The Modern Word of God?

While the King James Bible has historically stood as “The Bible” to countless people over the years (so much so that God is often heard speaking with an Old English lilt in imaginative renditions), there have been others who did not look favorably upon that great work. For these people, the only possible solution was to dethrone the King James version, elevating to its place a successor…

For the time will come when they will not endure sound doctrine; but after their own lusts shall they heap to themselves teachers, having itching ears; And they shall turn away their ears from the truth, and shall be turned unto fables.” – 2 Timothy 4:3-4 –

In 1881, two Anglican clergymen, Brooke Foss Westcott and Fenton John Anthony Hort, changed the landscape of Biblical scholarship for generations to come. Working together, they employed the techniques of textual criticism – a discipline that focuses on a critical analyses of available manuscripts to isolate errors and alterations that may not have been present in the original document – in order to do battle against an enemy that plagued them. What was that enemy? It was none other than Erasmus’s Textus Receptus, the backbone of the King James New Testament. Hort in particular was against Erasmus’s work, declaring in a then private letter, dated to 1851, that, “I had no idea until the last few weeks of the importance of texts having read so little Greek Testament and dragged on with the villainous Textus Receptus. Think of that vile Textus Receptus leaning entirely on late manuscripts.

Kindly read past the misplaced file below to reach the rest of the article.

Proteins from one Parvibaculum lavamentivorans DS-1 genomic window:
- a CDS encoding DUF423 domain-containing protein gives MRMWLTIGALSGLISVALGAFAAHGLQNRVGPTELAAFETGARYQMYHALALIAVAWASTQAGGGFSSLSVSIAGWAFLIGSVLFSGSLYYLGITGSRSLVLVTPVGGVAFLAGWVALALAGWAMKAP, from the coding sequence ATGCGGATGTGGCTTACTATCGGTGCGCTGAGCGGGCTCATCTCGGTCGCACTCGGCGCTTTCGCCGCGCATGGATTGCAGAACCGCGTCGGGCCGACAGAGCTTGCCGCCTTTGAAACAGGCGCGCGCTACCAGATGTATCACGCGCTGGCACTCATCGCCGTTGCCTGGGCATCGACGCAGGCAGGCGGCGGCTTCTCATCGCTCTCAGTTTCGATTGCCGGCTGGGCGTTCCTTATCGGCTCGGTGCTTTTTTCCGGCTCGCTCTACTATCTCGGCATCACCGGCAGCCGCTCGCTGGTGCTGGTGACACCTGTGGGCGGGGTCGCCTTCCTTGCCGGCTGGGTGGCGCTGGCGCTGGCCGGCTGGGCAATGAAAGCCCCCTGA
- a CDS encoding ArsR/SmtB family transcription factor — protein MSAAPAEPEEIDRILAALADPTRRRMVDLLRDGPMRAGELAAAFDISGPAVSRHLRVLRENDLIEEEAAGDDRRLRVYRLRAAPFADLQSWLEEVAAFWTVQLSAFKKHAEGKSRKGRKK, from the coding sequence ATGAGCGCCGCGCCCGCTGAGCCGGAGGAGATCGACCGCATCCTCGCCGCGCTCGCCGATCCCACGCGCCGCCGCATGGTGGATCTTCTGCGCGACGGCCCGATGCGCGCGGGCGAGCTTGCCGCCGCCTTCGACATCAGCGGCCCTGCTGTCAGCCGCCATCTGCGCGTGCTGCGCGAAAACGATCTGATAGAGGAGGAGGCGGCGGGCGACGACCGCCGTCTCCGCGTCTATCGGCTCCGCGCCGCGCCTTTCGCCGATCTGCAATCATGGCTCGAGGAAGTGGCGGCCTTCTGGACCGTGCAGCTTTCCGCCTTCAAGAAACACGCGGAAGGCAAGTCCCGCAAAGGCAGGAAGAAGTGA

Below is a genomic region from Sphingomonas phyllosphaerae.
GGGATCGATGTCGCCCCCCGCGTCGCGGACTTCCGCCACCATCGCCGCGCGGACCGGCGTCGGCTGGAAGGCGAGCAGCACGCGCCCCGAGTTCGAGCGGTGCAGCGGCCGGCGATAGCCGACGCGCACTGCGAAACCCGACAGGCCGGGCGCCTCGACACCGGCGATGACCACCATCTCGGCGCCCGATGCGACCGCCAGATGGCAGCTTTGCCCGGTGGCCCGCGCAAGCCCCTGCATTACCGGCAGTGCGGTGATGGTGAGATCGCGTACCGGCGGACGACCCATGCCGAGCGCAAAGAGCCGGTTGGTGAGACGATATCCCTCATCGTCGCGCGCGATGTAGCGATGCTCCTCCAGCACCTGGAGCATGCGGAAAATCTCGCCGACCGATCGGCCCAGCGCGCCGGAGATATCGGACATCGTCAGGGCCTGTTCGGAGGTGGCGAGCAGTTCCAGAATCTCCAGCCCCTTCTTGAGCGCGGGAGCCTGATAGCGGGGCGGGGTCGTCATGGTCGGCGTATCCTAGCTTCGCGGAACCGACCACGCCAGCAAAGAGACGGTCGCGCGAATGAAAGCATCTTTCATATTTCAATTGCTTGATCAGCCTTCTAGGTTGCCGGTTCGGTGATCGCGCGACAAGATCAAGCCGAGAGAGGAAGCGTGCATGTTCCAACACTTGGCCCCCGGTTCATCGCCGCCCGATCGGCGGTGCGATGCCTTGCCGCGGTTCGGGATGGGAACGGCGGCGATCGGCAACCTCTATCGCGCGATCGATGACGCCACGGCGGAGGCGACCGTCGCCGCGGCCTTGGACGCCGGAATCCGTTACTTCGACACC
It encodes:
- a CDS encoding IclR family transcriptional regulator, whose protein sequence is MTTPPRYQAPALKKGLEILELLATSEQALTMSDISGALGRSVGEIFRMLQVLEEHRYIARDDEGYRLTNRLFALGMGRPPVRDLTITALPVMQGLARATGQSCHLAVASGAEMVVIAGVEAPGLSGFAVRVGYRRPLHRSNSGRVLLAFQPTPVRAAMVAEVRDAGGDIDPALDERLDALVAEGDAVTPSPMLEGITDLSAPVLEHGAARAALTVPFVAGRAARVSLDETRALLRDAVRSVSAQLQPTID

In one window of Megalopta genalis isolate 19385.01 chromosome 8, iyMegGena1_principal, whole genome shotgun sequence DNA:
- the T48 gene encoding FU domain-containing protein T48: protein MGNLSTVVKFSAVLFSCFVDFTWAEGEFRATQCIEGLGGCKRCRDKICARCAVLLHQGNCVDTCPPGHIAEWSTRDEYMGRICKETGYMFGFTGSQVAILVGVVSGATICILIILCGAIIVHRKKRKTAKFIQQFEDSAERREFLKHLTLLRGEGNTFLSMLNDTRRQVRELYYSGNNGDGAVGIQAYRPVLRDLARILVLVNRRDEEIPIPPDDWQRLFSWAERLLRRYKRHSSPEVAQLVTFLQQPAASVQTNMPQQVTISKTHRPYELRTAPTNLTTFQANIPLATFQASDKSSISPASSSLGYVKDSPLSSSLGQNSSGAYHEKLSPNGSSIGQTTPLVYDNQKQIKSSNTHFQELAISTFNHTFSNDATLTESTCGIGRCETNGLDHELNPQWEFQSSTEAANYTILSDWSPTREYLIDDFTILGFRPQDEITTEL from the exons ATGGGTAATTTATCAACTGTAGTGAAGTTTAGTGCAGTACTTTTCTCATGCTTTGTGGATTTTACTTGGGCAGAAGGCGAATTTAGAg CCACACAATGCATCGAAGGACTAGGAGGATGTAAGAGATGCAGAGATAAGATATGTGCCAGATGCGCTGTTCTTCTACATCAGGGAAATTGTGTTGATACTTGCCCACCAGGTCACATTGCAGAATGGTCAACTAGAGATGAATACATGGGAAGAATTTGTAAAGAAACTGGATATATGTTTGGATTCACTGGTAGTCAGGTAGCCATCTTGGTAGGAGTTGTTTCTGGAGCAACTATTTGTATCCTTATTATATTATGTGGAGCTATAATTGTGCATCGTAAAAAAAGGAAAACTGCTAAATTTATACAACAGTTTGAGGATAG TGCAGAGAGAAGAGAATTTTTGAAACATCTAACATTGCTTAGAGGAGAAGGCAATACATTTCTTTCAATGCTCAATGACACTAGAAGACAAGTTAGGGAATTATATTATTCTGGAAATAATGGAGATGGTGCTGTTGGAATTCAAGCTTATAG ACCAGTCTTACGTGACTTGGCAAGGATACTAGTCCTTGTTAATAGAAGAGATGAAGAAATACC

Together, Westcott & Hort published a new translation of the Greek New Testament in 1881 using a number of different – rather unorthodox – manuscripts, in particular the fourth century Codices Vaticanus and Sinaiticus. Based on their studies, the manuscripts used in preparing earlier translations (those from the so-called Byzantine family of manuscripts) were not as close to the original Scriptures as should be desirable. Thus, by relying primarily on the Codex Vaticanus, supplementing missing sections with that of the Codex Sinaiticus, a new translation of the New Testament was formed.

The story however does not end there. Not by far…

 


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